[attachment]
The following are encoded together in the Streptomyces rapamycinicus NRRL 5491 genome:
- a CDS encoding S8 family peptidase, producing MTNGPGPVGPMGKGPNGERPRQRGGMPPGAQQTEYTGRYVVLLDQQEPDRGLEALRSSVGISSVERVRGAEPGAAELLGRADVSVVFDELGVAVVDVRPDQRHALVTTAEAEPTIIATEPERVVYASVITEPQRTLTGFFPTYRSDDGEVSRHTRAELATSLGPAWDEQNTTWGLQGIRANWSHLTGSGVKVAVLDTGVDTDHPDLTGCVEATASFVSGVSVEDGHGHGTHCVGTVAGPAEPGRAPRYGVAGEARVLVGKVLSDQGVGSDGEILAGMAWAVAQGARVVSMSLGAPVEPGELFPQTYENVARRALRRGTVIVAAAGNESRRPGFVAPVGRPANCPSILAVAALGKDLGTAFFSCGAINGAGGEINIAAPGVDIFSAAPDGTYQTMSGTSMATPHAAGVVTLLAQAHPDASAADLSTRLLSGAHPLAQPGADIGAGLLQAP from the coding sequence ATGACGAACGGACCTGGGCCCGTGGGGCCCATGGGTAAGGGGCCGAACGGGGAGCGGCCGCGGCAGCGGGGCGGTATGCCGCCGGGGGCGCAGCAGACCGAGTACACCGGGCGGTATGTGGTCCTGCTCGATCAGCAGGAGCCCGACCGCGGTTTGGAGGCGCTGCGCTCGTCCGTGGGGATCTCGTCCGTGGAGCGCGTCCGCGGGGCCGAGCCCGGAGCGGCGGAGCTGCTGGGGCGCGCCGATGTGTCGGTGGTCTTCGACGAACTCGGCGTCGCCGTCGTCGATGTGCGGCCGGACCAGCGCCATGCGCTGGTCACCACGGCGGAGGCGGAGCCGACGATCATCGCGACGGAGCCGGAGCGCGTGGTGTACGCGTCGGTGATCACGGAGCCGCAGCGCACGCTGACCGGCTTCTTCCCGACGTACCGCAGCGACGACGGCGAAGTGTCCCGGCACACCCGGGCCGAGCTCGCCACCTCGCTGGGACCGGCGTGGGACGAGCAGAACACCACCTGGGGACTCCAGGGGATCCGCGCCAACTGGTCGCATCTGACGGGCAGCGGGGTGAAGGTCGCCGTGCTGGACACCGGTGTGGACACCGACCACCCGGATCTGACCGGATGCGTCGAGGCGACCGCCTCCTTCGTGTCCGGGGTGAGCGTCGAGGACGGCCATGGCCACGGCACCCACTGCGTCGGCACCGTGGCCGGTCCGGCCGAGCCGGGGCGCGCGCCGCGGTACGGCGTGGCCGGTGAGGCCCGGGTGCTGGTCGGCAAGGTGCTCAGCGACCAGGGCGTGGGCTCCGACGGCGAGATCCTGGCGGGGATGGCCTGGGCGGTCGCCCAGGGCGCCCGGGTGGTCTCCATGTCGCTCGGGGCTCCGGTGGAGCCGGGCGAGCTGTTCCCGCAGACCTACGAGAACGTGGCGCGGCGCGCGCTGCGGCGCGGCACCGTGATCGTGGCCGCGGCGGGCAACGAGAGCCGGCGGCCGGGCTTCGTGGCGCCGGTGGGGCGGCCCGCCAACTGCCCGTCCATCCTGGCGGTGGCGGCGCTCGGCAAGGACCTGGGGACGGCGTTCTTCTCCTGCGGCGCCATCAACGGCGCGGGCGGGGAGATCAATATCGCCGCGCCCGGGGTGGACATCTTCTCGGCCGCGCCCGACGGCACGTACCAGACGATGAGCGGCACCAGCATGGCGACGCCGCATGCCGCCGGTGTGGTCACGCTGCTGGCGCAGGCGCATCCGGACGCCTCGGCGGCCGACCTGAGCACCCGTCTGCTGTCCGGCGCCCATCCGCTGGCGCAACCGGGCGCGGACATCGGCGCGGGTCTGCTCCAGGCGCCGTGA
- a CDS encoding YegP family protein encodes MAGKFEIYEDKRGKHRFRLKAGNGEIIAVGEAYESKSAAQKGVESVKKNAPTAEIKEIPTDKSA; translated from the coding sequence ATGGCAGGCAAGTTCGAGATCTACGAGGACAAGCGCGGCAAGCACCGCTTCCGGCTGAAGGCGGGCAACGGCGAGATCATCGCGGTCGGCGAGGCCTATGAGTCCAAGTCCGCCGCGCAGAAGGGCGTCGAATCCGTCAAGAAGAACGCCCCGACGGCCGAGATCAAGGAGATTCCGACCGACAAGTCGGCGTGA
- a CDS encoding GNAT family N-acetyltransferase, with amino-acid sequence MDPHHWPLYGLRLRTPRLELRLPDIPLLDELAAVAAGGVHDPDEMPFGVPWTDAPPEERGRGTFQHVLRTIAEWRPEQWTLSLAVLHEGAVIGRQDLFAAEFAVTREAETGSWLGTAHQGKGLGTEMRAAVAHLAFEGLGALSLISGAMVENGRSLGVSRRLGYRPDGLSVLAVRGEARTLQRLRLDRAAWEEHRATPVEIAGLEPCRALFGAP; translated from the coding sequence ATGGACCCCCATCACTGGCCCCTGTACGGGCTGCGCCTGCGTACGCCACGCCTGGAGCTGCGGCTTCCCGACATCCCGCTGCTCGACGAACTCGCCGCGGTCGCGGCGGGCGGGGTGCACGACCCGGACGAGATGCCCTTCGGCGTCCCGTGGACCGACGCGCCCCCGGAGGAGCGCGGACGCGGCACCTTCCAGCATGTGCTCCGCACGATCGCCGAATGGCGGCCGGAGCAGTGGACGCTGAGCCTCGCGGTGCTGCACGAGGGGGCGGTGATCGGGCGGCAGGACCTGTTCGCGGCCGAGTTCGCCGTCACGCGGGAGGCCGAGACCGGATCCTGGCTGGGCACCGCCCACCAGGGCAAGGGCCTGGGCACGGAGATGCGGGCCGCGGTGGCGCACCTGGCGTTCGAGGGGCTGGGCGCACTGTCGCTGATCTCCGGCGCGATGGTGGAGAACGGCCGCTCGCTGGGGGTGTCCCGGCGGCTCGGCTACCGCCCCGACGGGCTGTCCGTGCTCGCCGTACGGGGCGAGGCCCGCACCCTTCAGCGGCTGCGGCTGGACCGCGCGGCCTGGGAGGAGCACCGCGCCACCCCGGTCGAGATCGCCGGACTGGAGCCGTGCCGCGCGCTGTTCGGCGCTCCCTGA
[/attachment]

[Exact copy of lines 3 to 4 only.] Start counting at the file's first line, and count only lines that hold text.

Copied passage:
- a CDS encoding YegP family protein encodes MAGKFEIYEDKRGKHRFRLKAGNGEIIAVGEAYESKSAAQKGVESVKKNAPTAEIKEIPTDKSA; translated from the coding sequence ATGGCAGGCAAGTTCGAGATCTACGAGGACAAGCGCGGCAAGCACCGCTTCCGGCTGAAGGCGGGCAACGGCGAGATCATCGCGGTCGGCGAGGCCTATGAGTCCAAGTCCGCCGCGCAGAAGGGCGTCGAATCCGTCAAGAAGAACGCCCCGACGGCCGAGATCAAGGAGATTCCGACCGACAAGTCGGCGTGA
- a CDS encoding GNAT family N-acetyltransferase, with amino-acid sequence MDPHHWPLYGLRLRTPRLELRLPDIPLLDELAAVAAGGVHDPDEMPFGVPWTDAPPEERGRGTFQHVLRTIAEWRPEQWTLSLAVLHEGAVIGRQDLFAAEFAVTREAETGSWLGTAHQGKGLGTEMRAAVAHLAFEGLGALSLISGAMVENGRSLGVSRRLGYRPDGLSVLAVRGEARTLQRLRLDRAAWEEHRATPVEIAGLEPCRALFGAP; translated from the coding sequence ATGGACCCCCATCACTGGCCCCTGTACGGGCTGCGCCTGCGTACGCCACGCCTGGAGCTGCGGCTTCCCGACATCCCGCTGCTCGACGAACTCGCCGCGGTCGCGGCGGGCGGGGTGCACGACCCGGACGAGATGCCCTTCGGCGTCCCGTGGACCGACGCGCCCCCGGAGGAGCGCGGACGCGGCACCTTCCAGCATGTGCTCCGCACGATCGCCGAATGGCGGCCGGAGCAGTGGACGCTGAGCCTCGCGGTGCTGCACGAGGGGGCGGTGATCGGGCGGCAGGACCTGTTCGCGGCCGAGTTCGCCGTCACGCGGGAGGCCGAGACCGGATCCTGGCTGGGCACCGCCCACCAGGGCAAGGGCCTGGGCACGGAGATGCGGGCCGCGGTGGCGCACCTGGCGTTCGAGGGGCTGGGCGCACTGTCGCTGATCTCCGGCGCGATGGTGGAGAACGGCCGCTCGCTGGGGGTGTCCCGGCGGCTCGGCTACCGCCCCGACGGGCTGTCCGTGCTCGCCGTACGGGGCGAGGCCCGCACCCTTCAGCGGCTGCGGCTGGACCGCGCGGCCTGGGAGGAGCACCGCGCCACCCCGGTCGAGATCGCCGGACTGGAGCCGTGCCGCGCGCTGTTCGGCGCTCCCTGA